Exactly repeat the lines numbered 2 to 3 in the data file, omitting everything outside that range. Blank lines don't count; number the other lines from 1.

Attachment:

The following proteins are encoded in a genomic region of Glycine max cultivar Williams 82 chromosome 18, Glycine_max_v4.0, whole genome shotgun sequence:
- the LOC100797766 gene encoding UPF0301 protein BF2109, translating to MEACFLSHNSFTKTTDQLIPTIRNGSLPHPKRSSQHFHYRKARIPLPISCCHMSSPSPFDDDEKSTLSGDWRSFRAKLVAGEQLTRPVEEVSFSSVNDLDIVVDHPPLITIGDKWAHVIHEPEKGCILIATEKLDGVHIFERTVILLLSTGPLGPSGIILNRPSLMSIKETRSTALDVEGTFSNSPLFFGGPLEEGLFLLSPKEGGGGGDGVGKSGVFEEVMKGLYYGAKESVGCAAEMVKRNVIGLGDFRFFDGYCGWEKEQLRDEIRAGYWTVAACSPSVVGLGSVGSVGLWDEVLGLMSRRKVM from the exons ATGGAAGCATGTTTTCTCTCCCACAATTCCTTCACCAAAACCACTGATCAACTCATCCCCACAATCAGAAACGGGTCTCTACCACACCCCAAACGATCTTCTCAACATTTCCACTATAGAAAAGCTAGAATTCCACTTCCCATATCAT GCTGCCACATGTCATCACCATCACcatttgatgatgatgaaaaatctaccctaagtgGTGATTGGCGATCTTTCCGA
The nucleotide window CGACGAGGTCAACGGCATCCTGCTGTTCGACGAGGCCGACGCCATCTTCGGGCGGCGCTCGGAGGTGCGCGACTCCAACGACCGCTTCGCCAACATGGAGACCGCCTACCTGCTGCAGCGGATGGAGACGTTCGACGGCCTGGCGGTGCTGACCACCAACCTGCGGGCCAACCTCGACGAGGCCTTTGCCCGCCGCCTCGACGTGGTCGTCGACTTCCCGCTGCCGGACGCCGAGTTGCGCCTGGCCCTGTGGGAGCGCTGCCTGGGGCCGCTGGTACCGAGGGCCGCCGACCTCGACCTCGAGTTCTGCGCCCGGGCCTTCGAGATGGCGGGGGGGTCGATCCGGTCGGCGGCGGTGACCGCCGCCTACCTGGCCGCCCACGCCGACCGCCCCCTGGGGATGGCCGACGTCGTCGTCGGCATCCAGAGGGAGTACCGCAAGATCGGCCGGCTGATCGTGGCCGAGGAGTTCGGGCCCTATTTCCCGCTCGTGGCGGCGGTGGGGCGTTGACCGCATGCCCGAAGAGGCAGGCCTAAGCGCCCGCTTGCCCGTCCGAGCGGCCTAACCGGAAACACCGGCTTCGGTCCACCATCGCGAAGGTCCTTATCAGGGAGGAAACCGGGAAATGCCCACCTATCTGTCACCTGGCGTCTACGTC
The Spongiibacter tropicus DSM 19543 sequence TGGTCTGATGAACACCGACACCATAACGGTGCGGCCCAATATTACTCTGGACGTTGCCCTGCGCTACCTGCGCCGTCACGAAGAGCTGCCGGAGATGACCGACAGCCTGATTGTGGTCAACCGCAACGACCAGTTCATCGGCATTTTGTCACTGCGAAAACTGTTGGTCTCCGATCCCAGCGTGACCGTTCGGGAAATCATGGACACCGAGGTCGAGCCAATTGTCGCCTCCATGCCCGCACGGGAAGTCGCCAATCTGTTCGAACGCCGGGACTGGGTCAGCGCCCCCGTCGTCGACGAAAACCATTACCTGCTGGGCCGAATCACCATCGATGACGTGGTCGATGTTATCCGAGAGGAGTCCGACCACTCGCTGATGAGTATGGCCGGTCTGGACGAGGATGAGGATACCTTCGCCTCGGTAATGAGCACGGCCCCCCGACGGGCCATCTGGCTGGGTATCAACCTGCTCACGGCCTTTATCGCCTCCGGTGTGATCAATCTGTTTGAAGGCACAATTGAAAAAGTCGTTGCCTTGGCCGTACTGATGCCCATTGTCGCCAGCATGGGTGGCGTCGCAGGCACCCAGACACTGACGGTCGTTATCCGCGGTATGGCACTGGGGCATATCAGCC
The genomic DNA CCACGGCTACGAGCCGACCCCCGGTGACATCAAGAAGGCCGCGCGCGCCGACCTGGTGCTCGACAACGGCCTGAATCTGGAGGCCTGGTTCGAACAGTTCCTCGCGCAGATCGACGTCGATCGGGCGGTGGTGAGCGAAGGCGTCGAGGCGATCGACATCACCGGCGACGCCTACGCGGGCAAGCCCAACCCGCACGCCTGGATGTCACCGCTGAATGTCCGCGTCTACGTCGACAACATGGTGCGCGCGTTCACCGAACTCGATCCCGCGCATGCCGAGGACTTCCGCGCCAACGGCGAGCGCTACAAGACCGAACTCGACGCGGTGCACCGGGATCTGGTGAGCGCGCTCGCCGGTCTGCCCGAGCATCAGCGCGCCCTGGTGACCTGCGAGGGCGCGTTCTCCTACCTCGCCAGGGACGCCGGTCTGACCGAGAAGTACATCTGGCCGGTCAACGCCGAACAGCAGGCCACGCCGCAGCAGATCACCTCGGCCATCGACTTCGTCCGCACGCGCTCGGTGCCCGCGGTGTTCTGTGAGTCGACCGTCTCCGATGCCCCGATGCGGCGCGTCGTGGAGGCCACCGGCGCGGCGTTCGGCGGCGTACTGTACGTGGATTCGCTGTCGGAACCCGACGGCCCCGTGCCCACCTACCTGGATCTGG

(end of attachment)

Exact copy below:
- the LOC100797766 gene encoding UPF0301 protein BF2109, translating to MEACFLSHNSFTKTTDQLIPTIRNGSLPHPKRSSQHFHYRKARIPLPISCCHMSSPSPFDDDEKSTLSGDWRSFRAKLVAGEQLTRPVEEVSFSSVNDLDIVVDHPPLITIGDKWAHVIHEPEKGCILIATEKLDGVHIFERTVILLLSTGPLGPSGIILNRPSLMSIKETRSTALDVEGTFSNSPLFFGGPLEEGLFLLSPKEGGGGGDGVGKSGVFEEVMKGLYYGAKESVGCAAEMVKRNVIGLGDFRFFDGYCGWEKEQLRDEIRAGYWTVAACSPSVVGLGSVGSVGLWDEVLGLMSRRKVM from the exons ATGGAAGCATGTTTTCTCTCCCACAATTCCTTCACCAAAACCACTGATCAACTCATCCCCACAATCAGAAACGGGTCTCTACCACACCCCAAACGATCTTCTCAACATTTCCACTATAGAAAAGCTAGAATTCCACTTCCCATATCAT GCTGCCACATGTCATCACCATCACcatttgatgatgatgaaaaatctaccctaagtgGTGATTGGCGATCTTTCCGA
The nucleotide window CGACGAGGTCAACGGCATCCTGCTGTTCGACGAGGCCGACGCCATCTTCGGGCGGCGCTCGGAGGTGCGCGACTCCAACGACCGCTTCGCCAACATGGAGACCGCCTACCTGCTGCAGCGGATGGAGACGTTCGACGGCCTGGCGGTGCTGACCACCAACCTGCGGGCCAACCTCGACGAGGCCTTTGCCCGCCGCCTCGACGTGGTCGTCGACTTCCCGCTGCCGGACGCCGAGTTGCGCCTGGCCCTGTGGGAGCGCTGCCTGGGGCCGCTGGTACCGAGGGCCGCCGACCTCGACCTCGAGTTCTGCGCCCGGGCCTTCGAGATGGCGGGGGGGTCGATCCGGTCGGCGGCGGTGACCGCCGCCTACCTGGCCGCCCACGCCGACCGCCCCCTGGGGATGGCCGACGTCGTCGTCGGCATCCAGAGGGAGTACCGCAAGATCGGCCGGCTGATCGTGGCCGAGGAGTTCGGGCCCTATTTCCCGCTCGTGGCGGCGGTGGGGCGTTGACCGCATGCCCGAAGAGGCAGGCCTAAGCGCCCGCTTGCCCGTCCGAGCGGCCTAACCGGAAACACCGGCTTCGGTCCACCATCGCGAAGGTCCTTATCAGGGAGGAAACCGGGAAATGCCCACCTATCTGTCACCTGGCGTCTACGTC